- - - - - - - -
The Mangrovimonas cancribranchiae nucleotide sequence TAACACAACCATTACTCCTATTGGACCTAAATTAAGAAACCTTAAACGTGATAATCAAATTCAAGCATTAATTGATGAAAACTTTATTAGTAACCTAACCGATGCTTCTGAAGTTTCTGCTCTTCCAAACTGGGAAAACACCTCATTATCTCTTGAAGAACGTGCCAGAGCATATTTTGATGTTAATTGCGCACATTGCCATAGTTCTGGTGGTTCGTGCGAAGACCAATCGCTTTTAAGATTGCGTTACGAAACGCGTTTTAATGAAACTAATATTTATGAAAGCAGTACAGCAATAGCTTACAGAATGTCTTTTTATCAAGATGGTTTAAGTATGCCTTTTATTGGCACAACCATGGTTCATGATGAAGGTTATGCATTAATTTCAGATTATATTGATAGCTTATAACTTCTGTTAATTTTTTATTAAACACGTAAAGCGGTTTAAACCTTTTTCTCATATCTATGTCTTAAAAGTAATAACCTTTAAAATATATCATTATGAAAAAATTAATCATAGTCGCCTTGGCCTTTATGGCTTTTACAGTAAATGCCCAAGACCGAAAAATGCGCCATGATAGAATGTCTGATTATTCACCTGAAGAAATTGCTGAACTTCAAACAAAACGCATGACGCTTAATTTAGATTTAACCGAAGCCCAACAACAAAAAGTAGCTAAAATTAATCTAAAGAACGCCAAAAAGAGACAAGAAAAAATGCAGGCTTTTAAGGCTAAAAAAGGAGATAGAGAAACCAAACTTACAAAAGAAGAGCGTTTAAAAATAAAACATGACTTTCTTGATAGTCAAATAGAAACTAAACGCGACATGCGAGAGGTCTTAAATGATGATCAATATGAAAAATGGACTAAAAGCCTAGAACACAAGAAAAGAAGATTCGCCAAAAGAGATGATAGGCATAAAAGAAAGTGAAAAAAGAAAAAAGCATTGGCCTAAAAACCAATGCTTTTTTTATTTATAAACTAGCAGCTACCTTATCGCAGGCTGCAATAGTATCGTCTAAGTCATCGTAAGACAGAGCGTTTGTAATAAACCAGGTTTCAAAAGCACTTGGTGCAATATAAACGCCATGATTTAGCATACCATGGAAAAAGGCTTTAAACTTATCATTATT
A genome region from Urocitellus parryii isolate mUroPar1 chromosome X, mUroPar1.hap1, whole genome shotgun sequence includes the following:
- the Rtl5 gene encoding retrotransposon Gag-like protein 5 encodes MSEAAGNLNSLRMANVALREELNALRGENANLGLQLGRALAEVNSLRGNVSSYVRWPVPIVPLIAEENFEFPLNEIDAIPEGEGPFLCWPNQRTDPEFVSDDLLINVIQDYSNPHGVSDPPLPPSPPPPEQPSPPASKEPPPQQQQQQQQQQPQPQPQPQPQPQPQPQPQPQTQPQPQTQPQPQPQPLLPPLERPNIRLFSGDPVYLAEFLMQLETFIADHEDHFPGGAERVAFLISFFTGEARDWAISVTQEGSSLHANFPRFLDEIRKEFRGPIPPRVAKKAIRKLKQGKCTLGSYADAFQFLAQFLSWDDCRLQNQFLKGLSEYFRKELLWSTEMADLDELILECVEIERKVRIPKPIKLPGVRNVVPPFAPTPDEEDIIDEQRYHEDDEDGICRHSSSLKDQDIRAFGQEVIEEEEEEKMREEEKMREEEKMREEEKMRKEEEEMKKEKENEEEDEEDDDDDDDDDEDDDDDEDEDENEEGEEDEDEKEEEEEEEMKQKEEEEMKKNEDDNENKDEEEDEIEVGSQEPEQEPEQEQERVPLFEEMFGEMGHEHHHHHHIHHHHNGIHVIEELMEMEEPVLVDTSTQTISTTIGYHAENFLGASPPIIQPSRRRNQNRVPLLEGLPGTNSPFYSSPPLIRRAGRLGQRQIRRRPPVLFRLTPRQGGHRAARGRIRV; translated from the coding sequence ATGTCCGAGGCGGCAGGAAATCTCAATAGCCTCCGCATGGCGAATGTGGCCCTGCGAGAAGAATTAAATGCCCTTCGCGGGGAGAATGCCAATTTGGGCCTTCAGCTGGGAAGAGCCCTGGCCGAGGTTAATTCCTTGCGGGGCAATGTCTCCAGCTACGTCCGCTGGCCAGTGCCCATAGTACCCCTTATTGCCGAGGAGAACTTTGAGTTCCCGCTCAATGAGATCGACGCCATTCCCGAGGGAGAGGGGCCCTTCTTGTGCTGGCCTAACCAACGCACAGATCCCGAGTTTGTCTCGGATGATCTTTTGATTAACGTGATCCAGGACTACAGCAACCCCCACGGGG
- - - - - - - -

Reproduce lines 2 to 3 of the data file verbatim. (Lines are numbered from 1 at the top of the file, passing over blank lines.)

A genome region from Urocitellus parryii isolate mUroPar1 chromosome X, mUroPar1.hap1, whole genome shotgun sequence includes the following:
- the Rtl5 gene encoding retrotransposon Gag-like protein 5 encodes MSEAAGNLNSLRMANVALREELNALRGENANLGLQLGRALAEVNSLRGNVSSYVRWPVPIVPLIAEENFEFPLNEIDAIPEGEGPFLCWPNQRTDPEFVSDDLLINVIQDYSNPHGVSDPPLPPSPPPPEQPSPPASKEPPPQQQQQQQQQQPQPQPQPQPQPQPQPQPQPQTQPQPQTQPQPQPQPLLPPLERPNIRLFSGDPVYLAEFLMQLETFIADHEDHFPGGAERVAFLISFFTGEARDWAISVTQEGSSLHANFPRFLDEIRKEFRGPIPPRVAKKAIRKLKQGKCTLGSYADAFQFLAQFLSWDDCRLQNQFLKGLSEYFRKELLWSTEMADLDELILECVEIERKVRIPKPIKLPGVRNVVPPFAPTPDEEDIIDEQRYHEDDEDGICRHSSSLKDQDIRAFGQEVIEEEEEEKMREEEKMREEEKMREEEKMRKEEEEMKKEKENEEEDEEDDDDDDDDDEDDDDDEDEDENEEGEEDEDEKEEEEEEEMKQKEEEEMKKNEDDNENKDEEEDEIEVGSQEPEQEPEQEQERVPLFEEMFGEMGHEHHHHHHIHHHHNGIHVIEELMEMEEPVLVDTSTQTISTTIGYHAENFLGASPPIIQPSRRRNQNRVPLLEGLPGTNSPFYSSPPLIRRAGRLGQRQIRRRPPVLFRLTPRQGGHRAARGRIRV; translated from the coding sequence ATGTCCGAGGCGGCAGGAAATCTCAATAGCCTCCGCATGGCGAATGTGGCCCTGCGAGAAGAATTAAATGCCCTTCGCGGGGAGAATGCCAATTTGGGCCTTCAGCTGGGAAGAGCCCTGGCCGAGGTTAATTCCTTGCGGGGCAATGTCTCCAGCTACGTCCGCTGGCCAGTGCCCATAGTACCCCTTATTGCCGAGGAGAACTTTGAGTTCCCGCTCAATGAGATCGACGCCATTCCCGAGGGAGAGGGGCCCTTCTTGTGCTGGCCTAACCAACGCACAGATCCCGAGTTTGTCTCGGATGATCTTTTGATTAACGTGATCCAGGACTACAGCAACCCCCACGGGG